It means we utilize our unique emotional capacities which are most apt to avoid violent conflict. I contend there are three: Compassion. Respect. Curiosity.
Indeed, they orbit in the same realm as The Golden Rule: “Do unto others as you would have them do unto you.” Here, it would be: “Give unto others the compassion, respect and curiosity you would have others give to you.”
If someone treats me with compassion, respect and curiosity…regardless of their conflicting truths…I can coexist with them and am more likely to reciprocate. And vice versa. We can perhaps even cooperate. The end result is a flywheel of smoother coexistence.
While truths may all be separate, those three capacities will bring various truths closer together. They are fundamentally consolidators compared to their opposites like animosity, disrespect and indifference. We may never agree on everything but we will be able to agree to coexist (and how to coexist) and will have less to disagree about.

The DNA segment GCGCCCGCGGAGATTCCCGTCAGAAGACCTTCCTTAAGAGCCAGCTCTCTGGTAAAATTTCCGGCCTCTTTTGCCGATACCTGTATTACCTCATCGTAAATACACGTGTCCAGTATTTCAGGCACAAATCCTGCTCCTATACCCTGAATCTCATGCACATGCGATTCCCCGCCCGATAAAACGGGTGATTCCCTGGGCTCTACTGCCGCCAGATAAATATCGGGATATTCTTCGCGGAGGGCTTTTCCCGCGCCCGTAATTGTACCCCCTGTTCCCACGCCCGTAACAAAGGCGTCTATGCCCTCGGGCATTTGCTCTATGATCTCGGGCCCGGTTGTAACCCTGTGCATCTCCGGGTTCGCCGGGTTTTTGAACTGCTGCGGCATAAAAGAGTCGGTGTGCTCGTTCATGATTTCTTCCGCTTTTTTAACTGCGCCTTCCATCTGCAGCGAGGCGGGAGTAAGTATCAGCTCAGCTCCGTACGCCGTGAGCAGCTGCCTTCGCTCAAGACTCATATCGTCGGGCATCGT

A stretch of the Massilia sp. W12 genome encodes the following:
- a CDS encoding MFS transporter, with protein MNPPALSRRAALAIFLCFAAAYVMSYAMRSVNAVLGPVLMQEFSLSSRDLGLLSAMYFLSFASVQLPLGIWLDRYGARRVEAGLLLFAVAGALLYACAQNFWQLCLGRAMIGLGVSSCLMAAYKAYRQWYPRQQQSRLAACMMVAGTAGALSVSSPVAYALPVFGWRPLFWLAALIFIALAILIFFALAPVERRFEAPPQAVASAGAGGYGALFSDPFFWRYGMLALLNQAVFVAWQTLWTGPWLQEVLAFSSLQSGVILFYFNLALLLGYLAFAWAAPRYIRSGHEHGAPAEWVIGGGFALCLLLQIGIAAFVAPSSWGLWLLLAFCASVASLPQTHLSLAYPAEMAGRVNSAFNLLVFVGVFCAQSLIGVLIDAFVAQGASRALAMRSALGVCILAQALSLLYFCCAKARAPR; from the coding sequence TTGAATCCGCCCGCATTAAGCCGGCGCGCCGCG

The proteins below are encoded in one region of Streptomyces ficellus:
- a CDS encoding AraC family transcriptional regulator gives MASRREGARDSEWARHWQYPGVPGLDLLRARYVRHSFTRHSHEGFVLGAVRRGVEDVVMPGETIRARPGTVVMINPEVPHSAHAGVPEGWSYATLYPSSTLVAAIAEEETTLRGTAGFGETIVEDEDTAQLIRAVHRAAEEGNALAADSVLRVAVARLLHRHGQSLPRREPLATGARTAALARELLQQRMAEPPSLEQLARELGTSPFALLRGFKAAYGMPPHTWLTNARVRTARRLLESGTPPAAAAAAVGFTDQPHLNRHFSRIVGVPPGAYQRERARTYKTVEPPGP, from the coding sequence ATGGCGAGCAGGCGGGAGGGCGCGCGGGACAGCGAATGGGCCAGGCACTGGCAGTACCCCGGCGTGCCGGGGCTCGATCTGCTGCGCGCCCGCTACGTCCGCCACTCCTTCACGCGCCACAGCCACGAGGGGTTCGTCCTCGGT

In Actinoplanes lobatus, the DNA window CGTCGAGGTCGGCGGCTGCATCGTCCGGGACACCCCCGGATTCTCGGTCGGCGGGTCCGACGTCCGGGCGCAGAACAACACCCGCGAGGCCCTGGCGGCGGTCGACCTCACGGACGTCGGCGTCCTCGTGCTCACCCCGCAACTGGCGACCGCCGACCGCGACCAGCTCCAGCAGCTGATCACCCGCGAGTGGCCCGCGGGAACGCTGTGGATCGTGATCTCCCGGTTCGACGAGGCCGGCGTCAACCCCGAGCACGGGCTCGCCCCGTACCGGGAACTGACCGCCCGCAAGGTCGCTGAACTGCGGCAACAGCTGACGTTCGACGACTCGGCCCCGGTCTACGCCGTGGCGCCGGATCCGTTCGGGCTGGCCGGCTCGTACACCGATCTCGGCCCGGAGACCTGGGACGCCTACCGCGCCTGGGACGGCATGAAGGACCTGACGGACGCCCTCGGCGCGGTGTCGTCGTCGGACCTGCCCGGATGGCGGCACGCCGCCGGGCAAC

Compassion means you suffer together. You’ll understand firsthand the emotions that compel people to act illogically even if you don’t understand the articulated truth guiding them.
Respect means you have sought in others positive attributes that you admire. You are keeping others in a positive light. With that positive light, you will consider them worth understanding and at least coexisting with.
Curiosity means you are eager to learn about others and their truths. Perhaps you will find compromise. Perhaps you will in fact adopt their truth. If nothing else, perhaps you will understand the wellspring of their truth and then become able to establish a common truth.
Of course, no one can exercise these capacities all of the time. And there will certainly be varying abilities, whether across individuals or groups, because of current circumstances or prior history. But we can all strive to do so more often.